I was listening to the radio this morning when the interviewee was asked about 'confusion marketing' by energy companies, namely, the idea that they come up with a large number of tariffs and deals so that consumers are confused. With over 400 tariffs on the market, it would seem that it's definitely something they're involved in.
So it's good news that Ofgem is finally putting some pressure on the companies to simplify their tariffs and to give customers a better deal, but it's been a very long time coming. And with estimated profit figures of £125 per customer per year...it's sorely needed.
I'm not an energy expert but I have done my fair share of reporting on energy stories over the years (starting off, ironically, with a programme in the late 90s devoted to the idea that consumers would be baffled by 'confusion marketing' when the energy market was first deregulated). It's been over 12 years since the energy market was opened up to competition and many consumers still aren't getting a good deal.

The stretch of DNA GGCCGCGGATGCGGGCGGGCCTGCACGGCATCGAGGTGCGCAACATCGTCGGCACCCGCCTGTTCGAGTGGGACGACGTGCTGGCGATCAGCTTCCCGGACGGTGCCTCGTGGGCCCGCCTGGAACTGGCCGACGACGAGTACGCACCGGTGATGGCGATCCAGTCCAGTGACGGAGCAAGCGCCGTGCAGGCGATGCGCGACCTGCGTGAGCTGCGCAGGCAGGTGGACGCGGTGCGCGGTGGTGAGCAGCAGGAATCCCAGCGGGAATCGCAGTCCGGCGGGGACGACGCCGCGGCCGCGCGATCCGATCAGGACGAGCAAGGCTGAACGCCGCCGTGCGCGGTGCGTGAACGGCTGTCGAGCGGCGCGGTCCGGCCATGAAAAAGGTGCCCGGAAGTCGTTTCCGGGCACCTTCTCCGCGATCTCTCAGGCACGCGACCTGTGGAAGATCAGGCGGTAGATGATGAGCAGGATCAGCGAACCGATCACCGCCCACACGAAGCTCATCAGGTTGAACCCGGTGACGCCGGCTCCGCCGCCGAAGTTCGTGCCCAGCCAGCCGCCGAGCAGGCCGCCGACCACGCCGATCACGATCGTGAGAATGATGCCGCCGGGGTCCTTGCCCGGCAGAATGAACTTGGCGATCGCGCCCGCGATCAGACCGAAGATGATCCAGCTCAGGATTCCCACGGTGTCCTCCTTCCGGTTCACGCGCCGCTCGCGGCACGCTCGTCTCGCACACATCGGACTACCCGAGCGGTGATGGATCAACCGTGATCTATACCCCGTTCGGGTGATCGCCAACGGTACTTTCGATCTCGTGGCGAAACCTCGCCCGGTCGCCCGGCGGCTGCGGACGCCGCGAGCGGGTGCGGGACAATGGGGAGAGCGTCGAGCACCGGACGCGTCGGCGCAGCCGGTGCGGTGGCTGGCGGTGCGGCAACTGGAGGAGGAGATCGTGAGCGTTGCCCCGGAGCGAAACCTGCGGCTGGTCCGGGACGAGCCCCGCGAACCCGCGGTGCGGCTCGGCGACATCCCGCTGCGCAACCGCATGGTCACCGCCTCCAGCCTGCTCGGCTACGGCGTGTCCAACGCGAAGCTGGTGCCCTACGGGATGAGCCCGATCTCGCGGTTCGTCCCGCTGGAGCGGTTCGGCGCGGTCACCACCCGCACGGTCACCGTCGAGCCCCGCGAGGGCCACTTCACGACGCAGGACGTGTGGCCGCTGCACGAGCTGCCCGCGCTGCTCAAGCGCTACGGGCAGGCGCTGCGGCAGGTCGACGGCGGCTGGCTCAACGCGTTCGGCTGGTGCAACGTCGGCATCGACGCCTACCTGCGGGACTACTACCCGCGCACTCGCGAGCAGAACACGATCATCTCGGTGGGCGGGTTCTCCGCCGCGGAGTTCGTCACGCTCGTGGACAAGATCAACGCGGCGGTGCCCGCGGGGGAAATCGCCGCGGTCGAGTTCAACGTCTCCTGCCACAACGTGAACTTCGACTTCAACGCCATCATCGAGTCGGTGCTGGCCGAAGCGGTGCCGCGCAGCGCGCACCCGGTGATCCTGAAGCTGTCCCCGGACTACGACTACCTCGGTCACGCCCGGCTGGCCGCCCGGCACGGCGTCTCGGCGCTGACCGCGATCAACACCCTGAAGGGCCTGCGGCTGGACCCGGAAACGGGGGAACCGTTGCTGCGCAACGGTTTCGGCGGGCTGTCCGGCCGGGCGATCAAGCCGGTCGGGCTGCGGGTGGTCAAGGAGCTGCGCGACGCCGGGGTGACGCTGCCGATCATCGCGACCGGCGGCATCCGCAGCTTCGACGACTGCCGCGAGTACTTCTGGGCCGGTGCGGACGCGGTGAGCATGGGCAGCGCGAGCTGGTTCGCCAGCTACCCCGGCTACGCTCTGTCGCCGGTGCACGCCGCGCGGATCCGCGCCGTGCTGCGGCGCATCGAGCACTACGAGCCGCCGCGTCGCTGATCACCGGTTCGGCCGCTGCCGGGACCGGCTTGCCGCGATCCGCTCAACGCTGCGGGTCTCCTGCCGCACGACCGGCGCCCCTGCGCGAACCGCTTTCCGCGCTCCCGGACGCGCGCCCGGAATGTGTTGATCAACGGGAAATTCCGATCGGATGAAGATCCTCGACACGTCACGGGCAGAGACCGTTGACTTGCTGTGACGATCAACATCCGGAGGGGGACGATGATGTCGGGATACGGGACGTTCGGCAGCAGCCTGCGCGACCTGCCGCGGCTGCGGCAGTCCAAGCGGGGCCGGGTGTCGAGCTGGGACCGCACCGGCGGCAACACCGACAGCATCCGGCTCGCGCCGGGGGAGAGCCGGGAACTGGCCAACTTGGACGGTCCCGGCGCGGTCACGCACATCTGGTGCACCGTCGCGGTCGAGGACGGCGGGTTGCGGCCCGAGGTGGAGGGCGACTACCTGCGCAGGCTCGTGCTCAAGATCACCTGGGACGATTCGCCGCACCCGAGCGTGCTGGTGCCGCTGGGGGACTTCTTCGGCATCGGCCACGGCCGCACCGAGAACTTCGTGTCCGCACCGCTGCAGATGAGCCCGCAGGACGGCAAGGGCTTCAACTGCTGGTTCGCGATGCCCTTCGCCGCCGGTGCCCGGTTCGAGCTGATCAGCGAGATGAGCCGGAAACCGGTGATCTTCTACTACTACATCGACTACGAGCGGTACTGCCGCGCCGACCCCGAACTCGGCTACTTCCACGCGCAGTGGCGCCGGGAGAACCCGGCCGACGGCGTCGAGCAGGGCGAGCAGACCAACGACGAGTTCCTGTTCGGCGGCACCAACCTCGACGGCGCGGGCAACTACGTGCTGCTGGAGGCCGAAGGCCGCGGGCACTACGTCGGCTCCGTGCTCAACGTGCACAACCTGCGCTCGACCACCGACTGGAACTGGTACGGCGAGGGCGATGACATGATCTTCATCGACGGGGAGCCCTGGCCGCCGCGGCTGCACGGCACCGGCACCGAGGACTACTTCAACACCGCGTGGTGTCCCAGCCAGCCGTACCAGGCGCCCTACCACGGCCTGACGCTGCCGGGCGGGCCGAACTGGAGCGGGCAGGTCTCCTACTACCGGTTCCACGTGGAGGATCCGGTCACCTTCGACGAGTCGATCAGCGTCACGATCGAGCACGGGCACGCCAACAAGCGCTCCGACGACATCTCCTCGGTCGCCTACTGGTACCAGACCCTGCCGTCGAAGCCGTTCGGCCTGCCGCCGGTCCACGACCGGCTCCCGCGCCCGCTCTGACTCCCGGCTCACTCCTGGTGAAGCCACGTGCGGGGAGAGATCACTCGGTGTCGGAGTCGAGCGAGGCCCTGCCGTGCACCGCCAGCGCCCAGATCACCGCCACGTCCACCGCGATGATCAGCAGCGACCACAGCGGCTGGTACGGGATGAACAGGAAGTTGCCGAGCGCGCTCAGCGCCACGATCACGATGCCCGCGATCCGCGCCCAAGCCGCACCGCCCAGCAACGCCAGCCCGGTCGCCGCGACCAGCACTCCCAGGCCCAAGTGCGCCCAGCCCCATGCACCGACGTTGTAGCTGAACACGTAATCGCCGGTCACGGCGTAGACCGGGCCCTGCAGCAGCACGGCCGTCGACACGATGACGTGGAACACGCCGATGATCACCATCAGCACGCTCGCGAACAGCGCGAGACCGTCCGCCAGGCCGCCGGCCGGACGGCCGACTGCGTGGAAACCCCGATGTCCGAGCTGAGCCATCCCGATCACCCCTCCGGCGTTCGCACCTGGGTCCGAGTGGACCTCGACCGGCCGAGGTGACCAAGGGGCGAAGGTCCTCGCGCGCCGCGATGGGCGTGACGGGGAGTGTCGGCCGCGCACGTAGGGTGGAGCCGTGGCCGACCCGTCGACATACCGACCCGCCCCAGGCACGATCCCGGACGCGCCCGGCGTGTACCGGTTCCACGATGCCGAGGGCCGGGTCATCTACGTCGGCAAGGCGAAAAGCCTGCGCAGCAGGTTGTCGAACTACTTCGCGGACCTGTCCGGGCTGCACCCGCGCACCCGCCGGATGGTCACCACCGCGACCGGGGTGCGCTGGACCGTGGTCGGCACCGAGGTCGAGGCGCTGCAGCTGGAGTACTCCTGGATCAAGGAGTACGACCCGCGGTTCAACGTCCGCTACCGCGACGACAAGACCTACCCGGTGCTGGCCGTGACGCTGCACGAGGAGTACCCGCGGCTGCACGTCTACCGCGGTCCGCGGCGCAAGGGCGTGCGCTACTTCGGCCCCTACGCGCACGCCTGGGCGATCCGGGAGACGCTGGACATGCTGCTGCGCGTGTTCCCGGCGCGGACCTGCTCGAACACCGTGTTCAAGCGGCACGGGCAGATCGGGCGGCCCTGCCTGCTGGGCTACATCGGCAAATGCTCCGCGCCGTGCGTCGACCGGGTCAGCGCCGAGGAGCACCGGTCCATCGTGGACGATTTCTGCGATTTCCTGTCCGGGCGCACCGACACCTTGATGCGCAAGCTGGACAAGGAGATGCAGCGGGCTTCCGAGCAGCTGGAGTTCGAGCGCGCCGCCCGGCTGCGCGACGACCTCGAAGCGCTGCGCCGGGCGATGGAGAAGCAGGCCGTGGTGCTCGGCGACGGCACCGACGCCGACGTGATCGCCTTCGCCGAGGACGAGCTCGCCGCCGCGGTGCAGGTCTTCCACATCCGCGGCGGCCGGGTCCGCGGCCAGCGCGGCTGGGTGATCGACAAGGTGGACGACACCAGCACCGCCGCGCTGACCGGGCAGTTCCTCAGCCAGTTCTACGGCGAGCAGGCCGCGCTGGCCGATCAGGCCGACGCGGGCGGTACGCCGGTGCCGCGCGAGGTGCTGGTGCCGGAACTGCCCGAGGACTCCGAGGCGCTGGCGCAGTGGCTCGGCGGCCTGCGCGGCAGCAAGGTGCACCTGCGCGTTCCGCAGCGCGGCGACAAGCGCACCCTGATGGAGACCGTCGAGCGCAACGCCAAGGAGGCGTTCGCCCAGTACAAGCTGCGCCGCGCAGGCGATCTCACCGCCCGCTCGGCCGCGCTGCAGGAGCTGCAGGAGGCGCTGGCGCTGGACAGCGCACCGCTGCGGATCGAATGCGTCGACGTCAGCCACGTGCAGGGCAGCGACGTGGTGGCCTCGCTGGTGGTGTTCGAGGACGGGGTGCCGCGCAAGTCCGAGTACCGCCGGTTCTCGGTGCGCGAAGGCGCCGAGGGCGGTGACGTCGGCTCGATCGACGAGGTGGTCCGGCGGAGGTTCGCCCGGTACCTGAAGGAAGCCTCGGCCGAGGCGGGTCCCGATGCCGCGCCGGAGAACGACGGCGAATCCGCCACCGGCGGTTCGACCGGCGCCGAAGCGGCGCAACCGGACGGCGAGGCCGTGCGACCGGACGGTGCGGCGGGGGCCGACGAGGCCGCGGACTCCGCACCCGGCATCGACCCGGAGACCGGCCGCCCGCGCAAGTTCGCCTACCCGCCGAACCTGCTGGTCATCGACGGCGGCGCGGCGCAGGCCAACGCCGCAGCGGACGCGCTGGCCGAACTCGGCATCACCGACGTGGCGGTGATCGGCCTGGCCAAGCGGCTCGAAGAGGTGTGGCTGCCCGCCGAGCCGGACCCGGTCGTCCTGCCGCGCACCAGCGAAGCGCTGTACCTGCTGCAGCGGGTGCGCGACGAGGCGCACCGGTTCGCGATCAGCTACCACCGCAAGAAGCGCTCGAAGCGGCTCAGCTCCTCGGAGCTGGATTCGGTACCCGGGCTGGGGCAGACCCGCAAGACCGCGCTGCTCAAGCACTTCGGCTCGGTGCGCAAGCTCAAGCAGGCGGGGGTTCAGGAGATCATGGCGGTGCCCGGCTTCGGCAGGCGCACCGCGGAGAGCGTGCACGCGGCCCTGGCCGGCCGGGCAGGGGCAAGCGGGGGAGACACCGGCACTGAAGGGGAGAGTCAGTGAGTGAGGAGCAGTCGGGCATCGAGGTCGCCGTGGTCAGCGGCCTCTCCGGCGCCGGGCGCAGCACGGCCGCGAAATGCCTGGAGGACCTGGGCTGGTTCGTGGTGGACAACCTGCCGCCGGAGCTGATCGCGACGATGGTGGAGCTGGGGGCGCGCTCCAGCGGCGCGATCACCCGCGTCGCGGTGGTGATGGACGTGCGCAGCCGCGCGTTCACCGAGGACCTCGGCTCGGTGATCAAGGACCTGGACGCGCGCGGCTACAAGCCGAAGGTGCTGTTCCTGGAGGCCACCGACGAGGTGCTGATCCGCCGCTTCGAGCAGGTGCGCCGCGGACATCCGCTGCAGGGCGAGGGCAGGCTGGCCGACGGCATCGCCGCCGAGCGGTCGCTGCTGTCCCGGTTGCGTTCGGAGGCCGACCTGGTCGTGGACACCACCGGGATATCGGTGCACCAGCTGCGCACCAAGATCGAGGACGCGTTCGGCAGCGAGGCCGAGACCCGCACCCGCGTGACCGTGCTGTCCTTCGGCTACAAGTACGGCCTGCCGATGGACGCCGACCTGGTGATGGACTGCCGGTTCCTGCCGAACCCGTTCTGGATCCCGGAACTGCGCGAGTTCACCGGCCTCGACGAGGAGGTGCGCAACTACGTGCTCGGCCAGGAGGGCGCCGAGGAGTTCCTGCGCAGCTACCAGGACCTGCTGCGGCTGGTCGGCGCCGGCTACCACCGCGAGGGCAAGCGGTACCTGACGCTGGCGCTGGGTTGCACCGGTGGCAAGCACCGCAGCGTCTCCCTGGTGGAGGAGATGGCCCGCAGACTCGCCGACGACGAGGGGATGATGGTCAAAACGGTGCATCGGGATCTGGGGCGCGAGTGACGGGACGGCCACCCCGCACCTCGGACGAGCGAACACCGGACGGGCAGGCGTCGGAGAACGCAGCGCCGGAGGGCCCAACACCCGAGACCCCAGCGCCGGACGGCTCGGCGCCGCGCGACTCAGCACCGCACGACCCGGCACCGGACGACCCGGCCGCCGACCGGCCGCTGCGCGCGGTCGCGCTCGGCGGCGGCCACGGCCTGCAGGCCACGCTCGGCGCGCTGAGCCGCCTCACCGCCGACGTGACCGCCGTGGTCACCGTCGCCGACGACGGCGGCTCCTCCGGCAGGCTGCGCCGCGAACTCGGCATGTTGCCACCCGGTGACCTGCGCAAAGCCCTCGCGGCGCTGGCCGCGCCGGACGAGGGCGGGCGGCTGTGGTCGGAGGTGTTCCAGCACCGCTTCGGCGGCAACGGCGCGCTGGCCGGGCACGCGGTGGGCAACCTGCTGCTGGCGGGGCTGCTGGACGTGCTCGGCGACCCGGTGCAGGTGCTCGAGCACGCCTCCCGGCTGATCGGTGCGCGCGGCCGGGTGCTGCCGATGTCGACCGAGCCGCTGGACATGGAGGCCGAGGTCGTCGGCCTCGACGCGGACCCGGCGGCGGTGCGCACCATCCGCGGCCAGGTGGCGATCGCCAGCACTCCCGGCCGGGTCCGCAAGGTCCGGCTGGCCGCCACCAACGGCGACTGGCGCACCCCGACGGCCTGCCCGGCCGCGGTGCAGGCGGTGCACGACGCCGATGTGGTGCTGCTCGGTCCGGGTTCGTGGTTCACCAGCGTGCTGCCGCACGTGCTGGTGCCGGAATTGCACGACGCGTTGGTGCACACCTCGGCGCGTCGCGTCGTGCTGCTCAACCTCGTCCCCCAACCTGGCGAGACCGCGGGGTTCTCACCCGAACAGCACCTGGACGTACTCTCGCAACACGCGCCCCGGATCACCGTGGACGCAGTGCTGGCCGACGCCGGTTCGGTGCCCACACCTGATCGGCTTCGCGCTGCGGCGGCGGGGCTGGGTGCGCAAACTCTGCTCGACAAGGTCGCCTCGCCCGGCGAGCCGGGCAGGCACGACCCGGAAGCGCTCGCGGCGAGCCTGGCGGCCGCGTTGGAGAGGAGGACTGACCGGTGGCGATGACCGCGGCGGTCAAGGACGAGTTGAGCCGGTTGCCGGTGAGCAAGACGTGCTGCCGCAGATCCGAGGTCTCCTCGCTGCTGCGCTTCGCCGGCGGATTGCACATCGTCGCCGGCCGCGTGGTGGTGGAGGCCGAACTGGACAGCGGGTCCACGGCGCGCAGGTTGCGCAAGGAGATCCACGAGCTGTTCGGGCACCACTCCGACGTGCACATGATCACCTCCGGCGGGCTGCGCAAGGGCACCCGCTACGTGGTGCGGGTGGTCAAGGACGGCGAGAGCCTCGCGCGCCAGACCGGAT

We've had mis-selling on the doorstep (which has only just been tackled in the last few months), people on pre-payment meters being forced to pay far too much for their energy, energy companies altering people's direct debits without an explanation of why and - in many cases - when their accounts were in credit and, only yesterday, Which? finding that in a third of its mystery phone calls, the energy suppliers' own staff didn't know which deal was the cheapest.
Oh, and I haven't even mentioned the Warm Homes Discount fiasco, where energy companies (British Gas excepted) won't promise that everyone who qualifies for a discount off their energy bill will get it.
If we were talking about a 'luxury purchase' this wouldn't be so serious. But it's not. It's gas and electricity. It's what we need to heat and light our homes.
Ofgem says that we could see simplified tariffs by the winter of 2012 'providing the industry get fully behind our reforms'. I've contacted the energy suppliers' trade body and am awaiting their response. They know that if they decide to fight these reforms, the Competition Commission may have to get involved and, if that happens, any change could take years to come in.
In my view, energy suppliers' customers deserve rather better than that.